The Impact of Body Mass Index on Shortterm Surgical Outcomes After Laparoscopic Hepatectomy

A Retrospective Study

Xin Yu; Hong Yu; Xiangming Fang


BMC Anesthesiol. 2016;16(29) 

In This Article


Since the first laparoscoic liver resection was reported in 1992,[1] it is used from limited resection toward major hepatectomy. A number of advantages have been established when compared with conventional liver surgery, including less postoperative pain, shorter length of postoperativer hospital stay, and faster recovery of daily activities.[2–4] However due to the special anatomic position and massive vascularity of liver parenchyma, LH is still as one of the last barriers to laparoscopic surgery. Risk of massive bleeding, high rate of conversion and complications are difficulties to be solved.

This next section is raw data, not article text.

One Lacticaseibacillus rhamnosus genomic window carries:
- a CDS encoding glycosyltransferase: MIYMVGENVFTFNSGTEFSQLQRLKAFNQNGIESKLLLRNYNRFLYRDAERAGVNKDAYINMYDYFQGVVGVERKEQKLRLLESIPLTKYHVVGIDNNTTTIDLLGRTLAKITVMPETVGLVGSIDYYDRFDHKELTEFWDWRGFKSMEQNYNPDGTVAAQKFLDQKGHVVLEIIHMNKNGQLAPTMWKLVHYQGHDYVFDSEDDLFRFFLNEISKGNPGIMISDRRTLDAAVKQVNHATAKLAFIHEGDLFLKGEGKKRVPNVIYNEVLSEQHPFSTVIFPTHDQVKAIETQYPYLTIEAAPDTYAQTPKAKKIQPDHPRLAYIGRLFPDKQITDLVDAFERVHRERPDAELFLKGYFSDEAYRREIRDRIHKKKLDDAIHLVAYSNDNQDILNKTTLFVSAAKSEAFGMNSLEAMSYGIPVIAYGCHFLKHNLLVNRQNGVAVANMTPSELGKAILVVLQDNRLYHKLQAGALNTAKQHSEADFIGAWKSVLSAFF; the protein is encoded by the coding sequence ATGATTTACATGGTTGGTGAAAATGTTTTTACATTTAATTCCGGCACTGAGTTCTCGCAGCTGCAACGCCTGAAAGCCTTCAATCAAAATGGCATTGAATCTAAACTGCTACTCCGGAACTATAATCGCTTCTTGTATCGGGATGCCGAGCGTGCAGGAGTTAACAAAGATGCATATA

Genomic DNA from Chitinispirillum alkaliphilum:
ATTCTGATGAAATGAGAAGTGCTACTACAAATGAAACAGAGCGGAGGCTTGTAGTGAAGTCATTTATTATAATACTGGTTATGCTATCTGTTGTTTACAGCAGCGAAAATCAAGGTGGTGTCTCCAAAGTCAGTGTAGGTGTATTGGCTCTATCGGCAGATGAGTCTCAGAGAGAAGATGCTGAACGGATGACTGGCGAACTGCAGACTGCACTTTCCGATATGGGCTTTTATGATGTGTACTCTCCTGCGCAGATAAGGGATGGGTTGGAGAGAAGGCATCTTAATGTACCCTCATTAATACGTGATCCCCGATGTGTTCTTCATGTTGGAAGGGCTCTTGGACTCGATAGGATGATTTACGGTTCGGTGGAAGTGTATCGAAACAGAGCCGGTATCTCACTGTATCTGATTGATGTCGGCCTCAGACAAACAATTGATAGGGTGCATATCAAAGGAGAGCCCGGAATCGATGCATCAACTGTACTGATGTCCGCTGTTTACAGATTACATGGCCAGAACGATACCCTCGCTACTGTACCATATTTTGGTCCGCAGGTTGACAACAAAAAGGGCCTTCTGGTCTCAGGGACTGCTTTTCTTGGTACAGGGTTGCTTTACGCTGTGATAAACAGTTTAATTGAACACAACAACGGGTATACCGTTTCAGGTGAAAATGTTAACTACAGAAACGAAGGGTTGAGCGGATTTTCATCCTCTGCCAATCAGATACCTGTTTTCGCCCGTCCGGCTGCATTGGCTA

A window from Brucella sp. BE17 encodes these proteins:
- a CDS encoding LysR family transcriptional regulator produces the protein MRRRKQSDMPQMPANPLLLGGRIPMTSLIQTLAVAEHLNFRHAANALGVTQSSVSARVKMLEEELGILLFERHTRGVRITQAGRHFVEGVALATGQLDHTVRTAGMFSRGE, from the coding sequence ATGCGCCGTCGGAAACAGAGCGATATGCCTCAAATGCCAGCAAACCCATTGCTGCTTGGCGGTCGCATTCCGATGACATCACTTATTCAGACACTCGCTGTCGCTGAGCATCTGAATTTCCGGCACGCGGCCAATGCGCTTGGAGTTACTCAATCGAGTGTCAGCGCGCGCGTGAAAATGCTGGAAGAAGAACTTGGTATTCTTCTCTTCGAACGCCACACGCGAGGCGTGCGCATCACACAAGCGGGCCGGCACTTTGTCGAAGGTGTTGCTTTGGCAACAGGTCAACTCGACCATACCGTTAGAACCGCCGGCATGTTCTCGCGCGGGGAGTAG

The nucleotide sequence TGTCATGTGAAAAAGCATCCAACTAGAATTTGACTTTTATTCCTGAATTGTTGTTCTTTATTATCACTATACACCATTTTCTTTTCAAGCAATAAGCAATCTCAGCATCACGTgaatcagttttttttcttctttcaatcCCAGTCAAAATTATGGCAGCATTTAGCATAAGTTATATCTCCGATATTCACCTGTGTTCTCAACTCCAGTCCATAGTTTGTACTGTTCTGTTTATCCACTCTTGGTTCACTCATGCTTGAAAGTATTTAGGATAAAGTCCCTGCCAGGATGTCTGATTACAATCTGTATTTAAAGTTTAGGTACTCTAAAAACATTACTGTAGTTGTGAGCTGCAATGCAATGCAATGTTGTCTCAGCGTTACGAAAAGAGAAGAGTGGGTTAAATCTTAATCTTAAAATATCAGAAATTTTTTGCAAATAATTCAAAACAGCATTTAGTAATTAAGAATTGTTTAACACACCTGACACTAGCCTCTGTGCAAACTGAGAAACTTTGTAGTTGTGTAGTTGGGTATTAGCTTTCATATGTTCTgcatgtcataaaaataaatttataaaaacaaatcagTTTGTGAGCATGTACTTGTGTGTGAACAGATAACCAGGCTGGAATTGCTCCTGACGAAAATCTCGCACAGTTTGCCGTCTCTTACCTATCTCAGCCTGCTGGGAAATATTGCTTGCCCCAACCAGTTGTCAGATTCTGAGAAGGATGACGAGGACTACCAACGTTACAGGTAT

Obesity, a growing public health problem worldwide, although is less common in China, it has a rapidly growing trend in recent decades. The total prevalence rate of overweight and obesity was up to 42.6 % of Chinese adults.[4–6] Overweight and obesity have been reported being associated with metabolic syndrome, diabetes, hypertension, and increased risk of surgical infection.[7] Surgeons may expect difficulties such as inadequate exposure and technical challenges in performing LH on overweight and obese patients. By now there are no so many studies focusing on risk factors of conversion and complications and little information is currently available around the influence of obesity on outcomes of LH. In the present study we firstly try to compare the short-term outcomes after LH in relation to BMI that is now widely recognized as a reliable indicator to describe the extent of obesity and is easily calculated.